Friday, October 17, 2014

Annabelle (2014) Review:

As recently as the last half a century, dolls have been mostly used in cinema and in pop-culture for their looks. It is very questionable to who ever constructed such toys would think they excited kids, rather than creep them out. When referenced, the most notable creation people remember is Don Mancini's Child's Play (1988) series starring Brad Dourif as the infamous Chucky. Another one that comes to mind would be James Wan's Jigsaw from the Saw (2004) series. Even Billy from Dead Silence (2007), who was also headed by James Wan had their share of memorabilia. Then when Wan's The Conjuring (2013) hit theaters, viewers were briefly introduced to Annabelle,...another doll with some serious attitude issues. So what is the story behind this new addition and is it uniquely different from that of our other doll counterparts? Mmm...tough to say. It has its moments but more often than not, it comes off as a standard affair.

It is creepy,...but that's it
The Annabelle doll, like many others, was once just a collector’s item. Unfortunately, the period of time at which it was made is the problem. During the late 1960s, a normal family is attacked by a group of cult members for unknown reasons and along with that the doll becomes possessed. Gary Dauberman's first theatrical screenplay isn't bad, but it also isn't anything special. The fact that after seeing this movie, the background to why Annabelle needs to be kept in a glass case at the Warren's is so important is clear. But other than this, the writing lacks clarity - specifically on cult rules. How does one possess a doll with such ease? Who actually possesses the doll? A newly created demon? Or the individual who possessed it in the first place? All of which these questions get relatively skimmed over with explanations like - "Crazy people do crazy things" or "Cults summon demons". These are very generic answers, considering the pace at which it runs.

Cast wise, the family played by Annabelle Wallis and Ward Horton put in believable performances but do not stand out. Even veteran actor Tony Amendola (better known from Antonio Banderas' The Mask of Zorro (1998)) plays his typecast role - a priest. It's nice to see him, but again, nothing new. The most likeable character of the whole group was Evelyn (Alfre Woodard), a local bookstore owner. Evelyn had charm and character arc that was far greater than the rest. It's characters like these that viewers need more of. When it came to visual style, the majority of it was average to slightly above. James Kniest's cinematography is frequently flat. John R. Leonetti's direction is standard on most cases too. This is unfortunate due to how many horror films he's worked with in the past as the director of photography. This includes, The Conjuring (2013), Insidious: Chapter 2 (2013), Piranha 3D (2010), Dead Silence (2007) and Child's Play 3 (1991),....even Jim Carrey's The Mask (1994). In fact, there was a scene that could've been used as a twist ending but was then ignored. That would've been more horrific if it had ended like that.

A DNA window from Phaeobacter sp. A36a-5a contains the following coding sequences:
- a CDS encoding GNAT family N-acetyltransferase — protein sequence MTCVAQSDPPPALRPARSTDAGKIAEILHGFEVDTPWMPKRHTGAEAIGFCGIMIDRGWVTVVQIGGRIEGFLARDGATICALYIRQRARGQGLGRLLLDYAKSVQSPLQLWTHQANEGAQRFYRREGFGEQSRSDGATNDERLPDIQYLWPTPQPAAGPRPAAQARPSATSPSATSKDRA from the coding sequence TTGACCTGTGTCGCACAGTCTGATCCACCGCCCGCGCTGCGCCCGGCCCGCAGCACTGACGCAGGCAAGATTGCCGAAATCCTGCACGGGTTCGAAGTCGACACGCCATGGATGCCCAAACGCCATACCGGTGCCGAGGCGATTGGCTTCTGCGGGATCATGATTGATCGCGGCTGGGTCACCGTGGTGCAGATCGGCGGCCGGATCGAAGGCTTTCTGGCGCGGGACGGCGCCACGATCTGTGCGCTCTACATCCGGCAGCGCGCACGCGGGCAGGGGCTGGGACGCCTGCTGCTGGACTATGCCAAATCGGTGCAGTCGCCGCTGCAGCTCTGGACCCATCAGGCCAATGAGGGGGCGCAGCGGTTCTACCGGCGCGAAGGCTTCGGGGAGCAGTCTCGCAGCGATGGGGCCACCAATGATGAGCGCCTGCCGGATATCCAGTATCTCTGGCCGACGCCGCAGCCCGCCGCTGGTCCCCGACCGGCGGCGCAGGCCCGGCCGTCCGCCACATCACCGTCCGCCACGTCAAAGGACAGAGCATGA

Lost your carriage?
The violence is there but it is also very dry. I'm not sure if Leonetti was going for the "less is more" approach but it didn't work. Considering the scares aren't effective either because the Annabelle doll does barely anything. The movement of the doll is even more restricted and rigid than Chucky, Billy or Jigsaw. The only thing creepy about it was its face and never ending stare. Even eye movement or creaky head turning would’ve helped the doll feel more intimidating. The only elements that go above and beyond their mark are some tense scenes, special effects and music. The best scene to the movie is located in the attic. Whenever a baby cries,...its a bit unsettling. The special / practical effects look decent although what is given isn't frequent. Composer Joseph Bishara's music is alright. He does include emotional and creepy tunes, which involve heavy cello and piano. It’s bit more effective than The Conjuring score he made a year before, even though it does borrow from it because the stories are connected. Is it a decently made movie? Assembly wise yes, an experience? Not if you seen movies like this before.

Its connections to The Conjuring (2013) does give some insight but its own origins are bit cloudy. It's made professionally all the way down from its acting, special effects and music but it is rarely effective at being scary. Its execution is derivative at almost every level.

Points Earned --> 5:10